Share This Article

Afgantsy: The Russians in Afghanistan, 1979–89, by Rodric Braithwaite, Oxford University Press, London, 2011, $29.95

With the arrival of the 10th anniversary of American military involvement in Afghanistan, this book is more than timely. Imagine a superpower inserting forces into Central Asia’s notorious “Graveyard of Empires,” with a nearly bloodless initial invasion, thence dedicating itself to modernizing the Afghan state—stressing education, the empowerment of women, ethnic equality and industrial progress—only to find itself in a decade-long bloodbath against a martial, tribal society fighting to preserve medieval-style Islam.

Afgantsy—the Russians’ slang for their Afghan war veterans—provides rare insight into the Soviet experience in Afghanistan, even as it evokes a sense of déjà vu for observers of our current conflict. Author Rodric Braithwaite was Britain’s ambassador to Moscow during the crucial period 1988–92, and his ringside seat on Russian thinking challenges much of the common wisdom long held in the West.

According to Braithwaite, the Soviet Union invaded Afghanistan at Christmas 1979 not to conquer the country but to assist what it considered progressive elements against reactionary uprisings. It hoped to withdraw again just as quickly. When its 40th Army found itself locked in combat in the Afghan countryside, it continually hoped that one more offensive, or one more year, would enable the government in Kabul to survive and prosper.

However, as invaders before and since have found, the true strength of Afghanistan lies not in its cities but in its hills and mountains, against whom few outside invaders have succeeded. Braithwaite expresses sympathy with the Soviets’ plight, even as he condemns the escalating brutality of their methods. Pakistan, then as now, played a huge role in succoring the Afghan resistance against outside invasion, which during the 1980s was almost gleefully supported by the United States, hoping to return the Soviets’ favor for Vietnam. Little did the Americans realize that a decade later they’d be struggling with the exact monster they did much to create.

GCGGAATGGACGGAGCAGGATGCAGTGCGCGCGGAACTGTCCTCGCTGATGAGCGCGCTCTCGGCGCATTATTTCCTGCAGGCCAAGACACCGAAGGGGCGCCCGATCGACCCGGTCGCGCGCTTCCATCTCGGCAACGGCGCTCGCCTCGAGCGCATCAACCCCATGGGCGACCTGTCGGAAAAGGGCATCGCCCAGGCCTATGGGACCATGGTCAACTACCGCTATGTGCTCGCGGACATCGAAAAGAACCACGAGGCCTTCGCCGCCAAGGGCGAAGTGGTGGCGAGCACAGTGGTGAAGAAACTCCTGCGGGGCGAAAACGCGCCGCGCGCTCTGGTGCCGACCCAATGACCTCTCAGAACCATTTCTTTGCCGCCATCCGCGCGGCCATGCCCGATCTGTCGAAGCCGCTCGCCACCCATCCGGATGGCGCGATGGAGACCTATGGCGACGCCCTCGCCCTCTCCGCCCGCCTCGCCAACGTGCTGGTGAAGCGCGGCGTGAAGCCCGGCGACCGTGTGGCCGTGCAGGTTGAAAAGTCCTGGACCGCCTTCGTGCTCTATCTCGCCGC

In Afgantsy Braithwaite dispels myths about the Soviet war in Afghanistan, while providing cautionary lessons for our own. In each case one cannot help but sympathize with the sophisticated powers that intervene in that land with all good intentions but in the end find themselves relying on pure firepower, to which present-day Afghans have never succumbed.

—Stephen Tanner